Trigonometric Function Cosine

The cosine function

The cosine function is very similar to the sine function. It just uses different leg in it’s equation. Thus the definition is: For the angle α, the cosine function gives the ratio of the length of the adjacent side to the length of the hypotenuse. For our triangle, it holds:

\Large\sin(\alpha)=\frac{\mbox{length of adjacent side}}{\mbox{length of hypotenuse}}=\frac{|AB|}{|BC|}

As you can see, the cosine function just uses the adjacent side instead of opposite side in the formula. We can simply compute the length of the AB side using the same approach. We adjust the equation such that the only unknown variable |AB| is on the left side:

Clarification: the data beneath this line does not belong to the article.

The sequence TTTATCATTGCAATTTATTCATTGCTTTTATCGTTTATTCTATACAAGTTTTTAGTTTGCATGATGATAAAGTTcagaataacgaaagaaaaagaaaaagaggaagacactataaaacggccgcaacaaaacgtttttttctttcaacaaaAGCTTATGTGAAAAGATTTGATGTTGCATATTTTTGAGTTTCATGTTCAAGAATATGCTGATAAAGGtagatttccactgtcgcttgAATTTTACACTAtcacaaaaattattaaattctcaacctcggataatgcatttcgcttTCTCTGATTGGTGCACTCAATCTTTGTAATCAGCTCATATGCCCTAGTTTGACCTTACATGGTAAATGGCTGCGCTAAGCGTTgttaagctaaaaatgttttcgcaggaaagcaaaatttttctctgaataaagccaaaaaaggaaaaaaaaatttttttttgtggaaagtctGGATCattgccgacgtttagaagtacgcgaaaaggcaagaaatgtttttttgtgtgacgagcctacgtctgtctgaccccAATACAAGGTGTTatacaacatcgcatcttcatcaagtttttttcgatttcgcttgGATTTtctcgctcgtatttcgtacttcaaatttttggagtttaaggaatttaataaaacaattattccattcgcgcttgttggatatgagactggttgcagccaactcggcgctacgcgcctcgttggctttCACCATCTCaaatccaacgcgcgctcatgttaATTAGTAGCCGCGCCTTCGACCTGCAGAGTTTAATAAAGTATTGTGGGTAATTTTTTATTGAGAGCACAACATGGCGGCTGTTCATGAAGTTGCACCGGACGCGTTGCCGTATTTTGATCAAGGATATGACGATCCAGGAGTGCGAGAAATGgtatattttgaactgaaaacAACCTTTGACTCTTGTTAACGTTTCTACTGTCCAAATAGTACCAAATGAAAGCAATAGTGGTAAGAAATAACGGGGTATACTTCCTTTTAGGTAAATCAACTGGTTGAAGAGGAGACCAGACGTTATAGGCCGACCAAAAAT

\begin{eqnarray}\cos(\alpha)&=&\frac{|AB|}{|BC|}\qquad /\cdot |BC|\\|BC|\cdot\cos(\alpha)&=&|AB|\\|AB|&=&|BC|\cdot\cos(\alpha)\end{eqnarray}

We can use the Google again to compute the value of cos(30°) and we see it’s equals to circa 0.866). Not a nice number like before but that’s life. We can substitute known values

|AB| = |BC| · cos(α) = 6 · 0.866 = 5.196.

This is good enough result, but we can do better. The value cos(30°) is actually a very known value since

\cos(30 ^\circ)=\frac{\sqrt{3}}{2}.

Using this knowledge we can express the result more precisely as

|AB|=|BC|\cdot\cos(\alpha)=6\cdot\frac{\sqrt{3}}{2} = 3\cdot\sqrt{3}.

Known special values of sine and cosine